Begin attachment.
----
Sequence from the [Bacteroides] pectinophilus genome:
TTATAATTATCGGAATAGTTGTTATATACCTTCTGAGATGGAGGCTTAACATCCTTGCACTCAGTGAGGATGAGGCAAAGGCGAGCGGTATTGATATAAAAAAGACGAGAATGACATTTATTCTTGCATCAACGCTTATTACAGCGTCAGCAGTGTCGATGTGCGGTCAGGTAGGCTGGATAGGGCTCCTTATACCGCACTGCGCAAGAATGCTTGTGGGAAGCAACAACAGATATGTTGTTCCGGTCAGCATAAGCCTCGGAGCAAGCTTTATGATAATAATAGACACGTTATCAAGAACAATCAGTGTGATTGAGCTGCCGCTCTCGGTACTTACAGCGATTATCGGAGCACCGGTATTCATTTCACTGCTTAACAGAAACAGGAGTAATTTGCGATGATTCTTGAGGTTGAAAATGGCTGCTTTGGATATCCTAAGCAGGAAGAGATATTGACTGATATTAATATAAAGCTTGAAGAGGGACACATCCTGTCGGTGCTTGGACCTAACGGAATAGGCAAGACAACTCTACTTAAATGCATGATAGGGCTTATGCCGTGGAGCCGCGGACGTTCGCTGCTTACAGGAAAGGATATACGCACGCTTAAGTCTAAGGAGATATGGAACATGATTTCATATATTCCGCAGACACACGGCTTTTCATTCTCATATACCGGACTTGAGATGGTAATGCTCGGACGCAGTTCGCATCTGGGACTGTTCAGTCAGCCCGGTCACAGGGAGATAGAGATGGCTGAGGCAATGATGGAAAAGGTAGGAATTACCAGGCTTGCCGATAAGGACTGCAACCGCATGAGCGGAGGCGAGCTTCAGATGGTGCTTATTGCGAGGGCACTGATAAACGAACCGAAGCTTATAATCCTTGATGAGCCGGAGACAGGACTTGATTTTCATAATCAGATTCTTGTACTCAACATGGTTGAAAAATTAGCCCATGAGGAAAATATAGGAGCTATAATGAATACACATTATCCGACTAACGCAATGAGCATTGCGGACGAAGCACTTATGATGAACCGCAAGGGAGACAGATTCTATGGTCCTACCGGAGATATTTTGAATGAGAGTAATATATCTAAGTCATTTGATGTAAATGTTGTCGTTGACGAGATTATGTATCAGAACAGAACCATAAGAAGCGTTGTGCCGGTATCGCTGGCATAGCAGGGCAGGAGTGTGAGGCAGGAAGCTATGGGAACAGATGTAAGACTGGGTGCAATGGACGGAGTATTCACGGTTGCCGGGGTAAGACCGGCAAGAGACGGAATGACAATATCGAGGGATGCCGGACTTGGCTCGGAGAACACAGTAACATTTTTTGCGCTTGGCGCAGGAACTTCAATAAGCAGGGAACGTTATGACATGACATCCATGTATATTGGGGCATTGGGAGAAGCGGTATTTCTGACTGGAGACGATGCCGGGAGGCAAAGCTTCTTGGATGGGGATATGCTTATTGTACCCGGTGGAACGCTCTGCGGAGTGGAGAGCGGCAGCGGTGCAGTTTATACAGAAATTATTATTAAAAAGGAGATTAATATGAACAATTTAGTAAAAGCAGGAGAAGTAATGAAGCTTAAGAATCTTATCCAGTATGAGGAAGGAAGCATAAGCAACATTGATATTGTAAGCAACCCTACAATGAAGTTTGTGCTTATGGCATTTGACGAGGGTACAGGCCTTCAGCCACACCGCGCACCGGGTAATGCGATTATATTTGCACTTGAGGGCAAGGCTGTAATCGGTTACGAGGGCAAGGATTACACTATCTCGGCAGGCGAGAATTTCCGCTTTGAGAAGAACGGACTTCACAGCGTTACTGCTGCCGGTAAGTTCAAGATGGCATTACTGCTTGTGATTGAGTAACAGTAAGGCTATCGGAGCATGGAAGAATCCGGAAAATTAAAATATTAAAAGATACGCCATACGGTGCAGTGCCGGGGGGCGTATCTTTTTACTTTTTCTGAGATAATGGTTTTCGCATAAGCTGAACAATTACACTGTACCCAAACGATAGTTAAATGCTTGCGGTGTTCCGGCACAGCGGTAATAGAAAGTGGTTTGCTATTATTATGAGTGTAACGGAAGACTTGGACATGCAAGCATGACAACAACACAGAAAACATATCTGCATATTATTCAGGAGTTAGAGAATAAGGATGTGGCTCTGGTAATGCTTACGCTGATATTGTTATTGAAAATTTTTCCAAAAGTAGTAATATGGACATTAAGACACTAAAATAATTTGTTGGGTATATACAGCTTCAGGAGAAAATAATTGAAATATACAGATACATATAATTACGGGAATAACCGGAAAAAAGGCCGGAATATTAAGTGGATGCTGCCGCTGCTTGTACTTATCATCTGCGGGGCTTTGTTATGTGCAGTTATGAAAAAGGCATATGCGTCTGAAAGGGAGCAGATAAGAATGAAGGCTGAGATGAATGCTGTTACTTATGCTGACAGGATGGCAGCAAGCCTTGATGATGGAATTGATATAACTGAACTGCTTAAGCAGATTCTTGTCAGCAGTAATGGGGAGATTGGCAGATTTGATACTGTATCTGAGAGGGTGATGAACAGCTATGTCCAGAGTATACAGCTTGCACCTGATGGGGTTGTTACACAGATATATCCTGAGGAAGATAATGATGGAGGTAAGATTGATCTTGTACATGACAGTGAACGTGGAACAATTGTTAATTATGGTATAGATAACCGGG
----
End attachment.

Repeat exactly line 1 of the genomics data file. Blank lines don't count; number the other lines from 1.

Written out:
Sequence from the [Bacteroides] pectinophilus genome: